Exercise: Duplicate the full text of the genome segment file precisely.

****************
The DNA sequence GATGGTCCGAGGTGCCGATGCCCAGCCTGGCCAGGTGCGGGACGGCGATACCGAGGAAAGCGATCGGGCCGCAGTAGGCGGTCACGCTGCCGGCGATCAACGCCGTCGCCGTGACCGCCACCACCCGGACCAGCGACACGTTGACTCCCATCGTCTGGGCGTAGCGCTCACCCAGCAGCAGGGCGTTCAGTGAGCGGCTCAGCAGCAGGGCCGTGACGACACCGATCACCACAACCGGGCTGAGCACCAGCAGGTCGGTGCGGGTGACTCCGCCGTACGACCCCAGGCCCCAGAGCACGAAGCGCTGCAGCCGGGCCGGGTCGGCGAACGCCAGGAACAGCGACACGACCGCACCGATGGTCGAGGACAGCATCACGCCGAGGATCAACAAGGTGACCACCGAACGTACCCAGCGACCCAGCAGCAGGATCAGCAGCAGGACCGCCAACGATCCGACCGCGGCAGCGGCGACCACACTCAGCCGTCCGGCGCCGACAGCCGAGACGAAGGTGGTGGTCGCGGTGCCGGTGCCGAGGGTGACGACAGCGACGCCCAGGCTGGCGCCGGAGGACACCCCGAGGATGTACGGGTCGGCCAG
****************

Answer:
The DNA sequence GATGGTCCGAGGTGCCGATGCCCAGCCTGGCCAGGTGCGGGACGGCGATACCGAGGAAAGCGATCGGGCCGCAGTAGGCGGTCACGCTGCCGGCGATCAACGCCGTCGCCGTGACCGCCACCACCCGGACCAGCGACACGTTGACTCCCATCGTCTGGGCGTAGCGCTCACCCAGCAGCAGGGCGTTCAGTGAGCGGCTCAGCAGCAGGGCCGTGACGACACCGATCACCACAACCGGGCTGAGCACCAGCAGGTCGGTGCGGGTGACTCCGCCGTACGACCCCAGGCCCCAGAGCACGAAGCGCTGCAGCCGGGCCGGGTCGGCGAACGCCAGGAACAGCGACACGACCGCACCGATGGTCGAGGACAGCATCACGCCGAGGATCAACAAGGTGACCACCGAACGTACCCAGCGACCCAGCAGCAGGATCAGCAGCAGGACCGCCAACGATCCGACCGCGGCAGCGGCGACCACACTCAGCCGTCCGGCGCCGACAGCCGAGACGAAGGTGGTGGTCGCGGTGCCGGTGCCGAGGGTGACGACAGCGACGCCCAGGCTGGCGCCGGAGGACACCCCGAGGATGTACGGGTCGGCCAG